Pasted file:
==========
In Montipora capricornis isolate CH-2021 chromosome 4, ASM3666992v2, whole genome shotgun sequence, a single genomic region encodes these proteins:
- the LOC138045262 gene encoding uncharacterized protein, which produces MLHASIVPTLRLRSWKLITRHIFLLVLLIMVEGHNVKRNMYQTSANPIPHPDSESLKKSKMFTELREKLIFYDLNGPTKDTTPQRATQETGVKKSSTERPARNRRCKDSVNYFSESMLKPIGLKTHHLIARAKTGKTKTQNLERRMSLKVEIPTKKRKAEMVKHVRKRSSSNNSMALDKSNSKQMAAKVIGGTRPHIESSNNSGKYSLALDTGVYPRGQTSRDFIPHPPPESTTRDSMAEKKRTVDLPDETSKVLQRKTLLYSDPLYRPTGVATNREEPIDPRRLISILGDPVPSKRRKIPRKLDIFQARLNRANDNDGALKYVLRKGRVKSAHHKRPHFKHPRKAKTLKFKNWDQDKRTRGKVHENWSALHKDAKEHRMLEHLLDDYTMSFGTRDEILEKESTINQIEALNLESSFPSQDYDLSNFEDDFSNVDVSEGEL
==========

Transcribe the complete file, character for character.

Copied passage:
In Montipora capricornis isolate CH-2021 chromosome 4, ASM3666992v2, whole genome shotgun sequence, a single genomic region encodes these proteins:
- the LOC138045262 gene encoding uncharacterized protein, which produces MLHASIVPTLRLRSWKLITRHIFLLVLLIMVEGHNVKRNMYQTSANPIPHPDSESLKKSKMFTELREKLIFYDLNGPTKDTTPQRATQETGVKKSSTERPARNRRCKDSVNYFSESMLKPIGLKTHHLIARAKTGKTKTQNLERRMSLKVEIPTKKRKAEMVKHVRKRSSSNNSMALDKSNSKQMAAKVIGGTRPHIESSNNSGKYSLALDTGVYPRGQTSRDFIPHPPPESTTRDSMAEKKRTVDLPDETSKVLQRKTLLYSDPLYRPTGVATNREEPIDPRRLISILGDPVPSKRRKIPRKLDIFQARLNRANDNDGALKYVLRKGRVKSAHHKRPHFKHPRKAKTLKFKNWDQDKRTRGKVHENWSALHKDAKEHRMLEHLLDDYTMSFGTRDEILEKESTINQIEALNLESSFPSQDYDLSNFEDDFSNVDVSEGEL